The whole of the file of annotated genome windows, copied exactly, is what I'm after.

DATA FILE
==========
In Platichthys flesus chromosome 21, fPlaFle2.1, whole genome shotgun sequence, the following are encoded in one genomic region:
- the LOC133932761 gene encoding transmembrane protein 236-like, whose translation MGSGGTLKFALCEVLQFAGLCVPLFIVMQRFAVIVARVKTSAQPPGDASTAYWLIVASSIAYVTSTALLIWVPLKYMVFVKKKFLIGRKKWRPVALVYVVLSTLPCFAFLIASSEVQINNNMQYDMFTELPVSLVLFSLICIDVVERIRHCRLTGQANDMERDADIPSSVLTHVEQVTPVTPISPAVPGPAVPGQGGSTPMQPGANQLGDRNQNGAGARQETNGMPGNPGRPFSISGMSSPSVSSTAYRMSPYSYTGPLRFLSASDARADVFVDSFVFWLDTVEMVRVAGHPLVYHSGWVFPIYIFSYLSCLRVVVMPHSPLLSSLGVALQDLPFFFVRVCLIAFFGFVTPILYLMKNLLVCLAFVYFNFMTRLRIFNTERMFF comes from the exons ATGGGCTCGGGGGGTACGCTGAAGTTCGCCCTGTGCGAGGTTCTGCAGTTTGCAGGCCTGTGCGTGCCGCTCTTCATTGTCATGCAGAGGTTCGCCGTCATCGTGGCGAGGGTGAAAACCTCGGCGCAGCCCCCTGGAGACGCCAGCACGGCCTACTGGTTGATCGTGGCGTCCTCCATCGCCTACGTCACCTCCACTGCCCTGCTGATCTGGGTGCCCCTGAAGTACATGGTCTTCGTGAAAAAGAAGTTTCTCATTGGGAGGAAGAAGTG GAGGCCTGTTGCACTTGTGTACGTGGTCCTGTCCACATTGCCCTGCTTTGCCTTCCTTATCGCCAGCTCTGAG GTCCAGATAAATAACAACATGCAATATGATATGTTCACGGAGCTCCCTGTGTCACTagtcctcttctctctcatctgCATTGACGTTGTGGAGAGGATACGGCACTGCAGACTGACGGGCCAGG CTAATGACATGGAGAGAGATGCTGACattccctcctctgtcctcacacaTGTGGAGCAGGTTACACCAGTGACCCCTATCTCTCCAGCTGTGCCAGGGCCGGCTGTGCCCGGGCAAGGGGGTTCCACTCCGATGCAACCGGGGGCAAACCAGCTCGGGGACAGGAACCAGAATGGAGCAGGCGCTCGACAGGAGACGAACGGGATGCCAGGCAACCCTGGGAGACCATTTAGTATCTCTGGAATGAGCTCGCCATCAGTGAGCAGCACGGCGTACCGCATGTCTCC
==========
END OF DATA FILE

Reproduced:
In Platichthys flesus chromosome 21, fPlaFle2.1, whole genome shotgun sequence, the following are encoded in one genomic region:
- the LOC133932761 gene encoding transmembrane protein 236-like, whose translation MGSGGTLKFALCEVLQFAGLCVPLFIVMQRFAVIVARVKTSAQPPGDASTAYWLIVASSIAYVTSTALLIWVPLKYMVFVKKKFLIGRKKWRPVALVYVVLSTLPCFAFLIASSEVQINNNMQYDMFTELPVSLVLFSLICIDVVERIRHCRLTGQANDMERDADIPSSVLTHVEQVTPVTPISPAVPGPAVPGQGGSTPMQPGANQLGDRNQNGAGARQETNGMPGNPGRPFSISGMSSPSVSSTAYRMSPYSYTGPLRFLSASDARADVFVDSFVFWLDTVEMVRVAGHPLVYHSGWVFPIYIFSYLSCLRVVVMPHSPLLSSLGVALQDLPFFFVRVCLIAFFGFVTPILYLMKNLLVCLAFVYFNFMTRLRIFNTERMFF comes from the exons ATGGGCTCGGGGGGTACGCTGAAGTTCGCCCTGTGCGAGGTTCTGCAGTTTGCAGGCCTGTGCGTGCCGCTCTTCATTGTCATGCAGAGGTTCGCCGTCATCGTGGCGAGGGTGAAAACCTCGGCGCAGCCCCCTGGAGACGCCAGCACGGCCTACTGGTTGATCGTGGCGTCCTCCATCGCCTACGTCACCTCCACTGCCCTGCTGATCTGGGTGCCCCTGAAGTACATGGTCTTCGTGAAAAAGAAGTTTCTCATTGGGAGGAAGAAGTG GAGGCCTGTTGCACTTGTGTACGTGGTCCTGTCCACATTGCCCTGCTTTGCCTTCCTTATCGCCAGCTCTGAG GTCCAGATAAATAACAACATGCAATATGATATGTTCACGGAGCTCCCTGTGTCACTagtcctcttctctctcatctgCATTGACGTTGTGGAGAGGATACGGCACTGCAGACTGACGGGCCAGG CTAATGACATGGAGAGAGATGCTGACattccctcctctgtcctcacacaTGTGGAGCAGGTTACACCAGTGACCCCTATCTCTCCAGCTGTGCCAGGGCCGGCTGTGCCCGGGCAAGGGGGTTCCACTCCGATGCAACCGGGGGCAAACCAGCTCGGGGACAGGAACCAGAATGGAGCAGGCGCTCGACAGGAGACGAACGGGATGCCAGGCAACCCTGGGAGACCATTTAGTATCTCTGGAATGAGCTCGCCATCAGTGAGCAGCACGGCGTACCGCATGTCTCC